I was 16 years old and being given a car ride to a cricket match by one of my teammates. He was our opening batsman and a good cricket player — I’m guessing around 40 to 50 years old. He started asking about how my education was going. I told him that I was about to sit my GCSE (General Certificate of Secondary Education) exams and was probably going to do sciences for my A-Levels (those are the exams sat by high school students in England).
He acknowledged my ambitions, and then said something to me that I’ve never forgotten: “That’s great, but let me tell you from my experience, that much more so than education and grades, confidence is the most important skill you can have in life.” He then went on to give me some examples of how he believed this to be the case.
It’s funny, I never forgot that conversation, but at the time it didn’t really register in my mind. Certainly not the importance of the point he was trying to make. It’s easy when you are very young to just be living as if you are on a well-defined and preset path. Put your head down, study hard, get a good job, and everything will just fall into place.
While it is indeed crucial to work hard and educate yourself while you are young, one quickly realizes some other harsh realities of life once you get out in the real world. Namely, that education and grades are not enough. Sadly, many crucial life skills are not taught anywhere near enough in school, like how to communicate successfully and manage your finances.
But the biggest one that is not hammered home enough is how to develop your inner confidence, and the simple truth is that lacking in it is going to hold you back in more ways than you could ever imagine.
It has undoubtedly been my observation, from looking around at people that I’ve seen reach great heights and exceed all expectations, that sheer confidence and self-belief have always been at the center of it. I’ve seen people of very average intelligence but with great confidence (and this obviously comes with other skills, like the ability to communicate) excel unbelievably in their lives. And I’ve also seen very high IQ and book smart people, who would ace their exams, have very mediocre careers and never quite reach the heights they aspired to. I’m sure you probably have too.
It’s important to note that by “confidence,” we’re not talking about an obnoxious or huge ego type of confidence — but just a healthy dose that will take you where you want to go (although between the two extremes of over-confidence, or having zero confidence, I think we know what most people would pick).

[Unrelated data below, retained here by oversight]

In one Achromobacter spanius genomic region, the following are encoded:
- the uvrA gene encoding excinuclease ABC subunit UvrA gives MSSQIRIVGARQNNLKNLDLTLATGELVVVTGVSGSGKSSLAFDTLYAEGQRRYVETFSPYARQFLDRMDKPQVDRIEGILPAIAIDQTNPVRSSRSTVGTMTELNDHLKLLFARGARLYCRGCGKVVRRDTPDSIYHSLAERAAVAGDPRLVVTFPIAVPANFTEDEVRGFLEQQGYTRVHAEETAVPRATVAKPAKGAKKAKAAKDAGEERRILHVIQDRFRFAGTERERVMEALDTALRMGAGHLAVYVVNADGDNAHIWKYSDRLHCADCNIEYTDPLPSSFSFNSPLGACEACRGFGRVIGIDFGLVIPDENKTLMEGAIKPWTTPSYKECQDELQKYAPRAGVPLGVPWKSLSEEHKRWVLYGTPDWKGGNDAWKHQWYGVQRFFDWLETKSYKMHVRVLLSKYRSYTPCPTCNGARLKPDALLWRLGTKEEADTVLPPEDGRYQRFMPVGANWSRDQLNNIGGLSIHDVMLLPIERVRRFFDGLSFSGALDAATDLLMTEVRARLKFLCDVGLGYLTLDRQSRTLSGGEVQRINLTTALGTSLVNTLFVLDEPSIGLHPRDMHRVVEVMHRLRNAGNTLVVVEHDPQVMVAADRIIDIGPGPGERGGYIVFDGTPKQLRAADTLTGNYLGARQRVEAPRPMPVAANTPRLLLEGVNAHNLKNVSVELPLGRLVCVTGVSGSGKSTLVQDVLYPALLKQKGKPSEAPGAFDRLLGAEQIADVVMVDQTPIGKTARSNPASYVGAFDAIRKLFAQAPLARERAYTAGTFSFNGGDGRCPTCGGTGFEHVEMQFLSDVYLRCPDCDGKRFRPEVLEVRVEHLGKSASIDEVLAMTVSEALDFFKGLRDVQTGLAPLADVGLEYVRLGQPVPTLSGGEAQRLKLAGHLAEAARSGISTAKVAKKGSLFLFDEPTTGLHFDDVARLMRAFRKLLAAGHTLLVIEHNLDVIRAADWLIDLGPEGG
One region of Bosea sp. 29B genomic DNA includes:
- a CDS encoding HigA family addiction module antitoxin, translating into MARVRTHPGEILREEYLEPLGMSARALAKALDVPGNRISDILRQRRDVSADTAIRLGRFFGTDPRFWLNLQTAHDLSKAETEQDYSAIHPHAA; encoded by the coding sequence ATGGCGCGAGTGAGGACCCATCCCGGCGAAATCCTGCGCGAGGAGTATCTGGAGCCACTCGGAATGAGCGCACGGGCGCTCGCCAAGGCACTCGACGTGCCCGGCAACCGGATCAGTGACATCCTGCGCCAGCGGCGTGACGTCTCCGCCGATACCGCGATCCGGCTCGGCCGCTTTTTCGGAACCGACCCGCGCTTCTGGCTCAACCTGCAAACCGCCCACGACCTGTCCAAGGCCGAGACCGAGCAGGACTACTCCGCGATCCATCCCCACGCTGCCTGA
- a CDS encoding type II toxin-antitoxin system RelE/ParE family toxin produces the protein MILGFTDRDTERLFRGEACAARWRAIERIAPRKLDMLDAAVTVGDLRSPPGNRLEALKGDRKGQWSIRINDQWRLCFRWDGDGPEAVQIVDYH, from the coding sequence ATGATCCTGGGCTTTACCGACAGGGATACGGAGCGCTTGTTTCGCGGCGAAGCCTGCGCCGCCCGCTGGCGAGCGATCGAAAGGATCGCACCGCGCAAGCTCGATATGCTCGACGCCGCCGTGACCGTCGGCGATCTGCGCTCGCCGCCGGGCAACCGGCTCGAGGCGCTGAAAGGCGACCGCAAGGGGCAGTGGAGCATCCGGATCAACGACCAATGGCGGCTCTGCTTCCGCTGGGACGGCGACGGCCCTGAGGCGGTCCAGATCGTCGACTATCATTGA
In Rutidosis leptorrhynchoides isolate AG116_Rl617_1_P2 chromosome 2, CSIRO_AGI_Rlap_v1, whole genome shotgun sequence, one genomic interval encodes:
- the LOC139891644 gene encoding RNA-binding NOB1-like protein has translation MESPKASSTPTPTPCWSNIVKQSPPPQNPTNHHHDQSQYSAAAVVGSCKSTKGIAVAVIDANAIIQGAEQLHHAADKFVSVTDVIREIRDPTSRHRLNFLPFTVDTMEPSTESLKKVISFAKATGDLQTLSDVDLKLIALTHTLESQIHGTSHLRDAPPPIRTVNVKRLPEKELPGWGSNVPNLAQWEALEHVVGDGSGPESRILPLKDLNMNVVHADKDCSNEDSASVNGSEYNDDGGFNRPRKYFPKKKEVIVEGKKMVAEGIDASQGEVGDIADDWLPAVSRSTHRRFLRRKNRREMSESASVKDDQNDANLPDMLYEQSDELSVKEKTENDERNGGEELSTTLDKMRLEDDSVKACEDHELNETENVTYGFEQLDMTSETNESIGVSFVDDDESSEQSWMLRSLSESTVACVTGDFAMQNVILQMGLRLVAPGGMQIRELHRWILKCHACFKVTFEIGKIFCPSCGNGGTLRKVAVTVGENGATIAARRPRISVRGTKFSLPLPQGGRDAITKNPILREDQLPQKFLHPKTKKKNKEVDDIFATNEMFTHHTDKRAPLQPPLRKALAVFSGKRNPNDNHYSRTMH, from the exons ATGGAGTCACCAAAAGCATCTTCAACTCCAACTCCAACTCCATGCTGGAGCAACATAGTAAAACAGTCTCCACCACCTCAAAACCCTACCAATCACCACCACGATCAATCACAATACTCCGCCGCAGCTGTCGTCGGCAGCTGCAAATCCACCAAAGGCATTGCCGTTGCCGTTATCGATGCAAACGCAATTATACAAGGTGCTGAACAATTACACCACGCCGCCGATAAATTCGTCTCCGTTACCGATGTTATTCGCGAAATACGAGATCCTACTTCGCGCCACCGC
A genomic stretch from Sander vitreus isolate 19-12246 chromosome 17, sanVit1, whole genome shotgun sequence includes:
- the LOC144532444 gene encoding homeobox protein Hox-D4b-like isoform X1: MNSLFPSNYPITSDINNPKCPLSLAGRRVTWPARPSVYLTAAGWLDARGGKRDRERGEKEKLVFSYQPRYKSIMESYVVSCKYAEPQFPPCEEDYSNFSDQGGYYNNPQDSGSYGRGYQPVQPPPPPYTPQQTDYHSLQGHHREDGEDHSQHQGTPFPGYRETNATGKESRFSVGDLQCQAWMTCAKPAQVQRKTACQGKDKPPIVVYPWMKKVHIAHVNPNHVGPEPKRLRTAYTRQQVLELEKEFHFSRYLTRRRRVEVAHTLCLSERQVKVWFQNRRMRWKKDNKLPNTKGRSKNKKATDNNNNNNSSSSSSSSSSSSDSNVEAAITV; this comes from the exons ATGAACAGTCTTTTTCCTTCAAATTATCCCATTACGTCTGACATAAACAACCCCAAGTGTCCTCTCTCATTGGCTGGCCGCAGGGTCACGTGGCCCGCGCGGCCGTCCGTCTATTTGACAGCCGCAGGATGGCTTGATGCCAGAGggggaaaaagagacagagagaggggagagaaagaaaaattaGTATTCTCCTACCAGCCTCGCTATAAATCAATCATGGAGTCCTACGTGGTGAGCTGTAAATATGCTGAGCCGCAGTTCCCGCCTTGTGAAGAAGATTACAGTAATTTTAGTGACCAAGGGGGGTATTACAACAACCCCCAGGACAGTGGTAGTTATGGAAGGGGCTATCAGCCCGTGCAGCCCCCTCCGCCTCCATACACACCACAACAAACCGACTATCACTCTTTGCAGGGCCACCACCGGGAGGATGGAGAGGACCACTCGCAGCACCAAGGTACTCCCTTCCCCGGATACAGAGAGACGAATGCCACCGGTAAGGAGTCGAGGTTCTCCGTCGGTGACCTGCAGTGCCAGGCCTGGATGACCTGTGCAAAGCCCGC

Obviously, it goes without saying that if you work in healthcare — especially as a physician who is a team leader and makes the final decision — you have to display great confidence if your patients are to have faith in you, balanced with humility and empathy. In fact, no matter what field you are in, this combination will take you far.
I’ll let you into a little personal secret. There was a time in my life where I was pretty shy. I couldn’t have ever imagined writing blog posts that were read by thousands of people, let alone speaking in front of thousands (just a classroom of 20 was enough to make me feel on edge). Perhaps that cricket teammate when I was 16 sensed that I needed to hear his advice — I don’t know.
I’d hazard a guess that most people are naturally closer to the shy end of the spectrum when they are young. There’s only ever a handful of children and teenagers who always put their hand up first or enjoy being on stage! The rest of us have to self-reflect and learn new skills.
What I did know though, was that I wasn’t entirely happy, I had high ambitions, and didn’t want a lack of confidence to hold me back in my life. More so, when I was in university, I dived right into improving in this area. Nowadays, I think I could teach a class on how to walk into a room full of strangers and start confidently introducing yourself, or stand up on a stage to give a big speech without batting an eyelid — which I now relish!
That took time and made me very uncomfortable at first. But I’m glad I changed.
Am I exactly where I want to be, or have I achieved all of my goals? No! But life is always a work in progress.
There’s a common misconception out there that you are who you are, and that’s it. That’s a crock of bull. It’s been widely studied and researched: the human brain is very plastic, and anyone can learn new habits and patterns pretty quickly. It takes on average just over 2 months to get into any new habit and make that normal for you. The hardest part is the inertia of simply getting started and being consistent.
If I was to give any young person in high school now a golden piece of advice — aside from obviously studying hard to get good grades — it would be just what my cricket teammate told me: do everything possible as soon you can to build your self-confidence. It may make you very uncomfortable at first, but you will never look back.
As the saying goes: if you are somebody that always seeks to feel comfortable, you are probably going to end up having a very uncomfortable life. If you are someone that keeps pushing yourself to feel uncomfortable, you are likely going to have a very comfortable life.
Very few confident people wish they were more shy. But you can bet your bottom dollar that a hell of a lot of shy people spend a lot of time seeing what some of their friends and colleagues are doing, and wish they could be more confident.
This post appeared on KevinMD.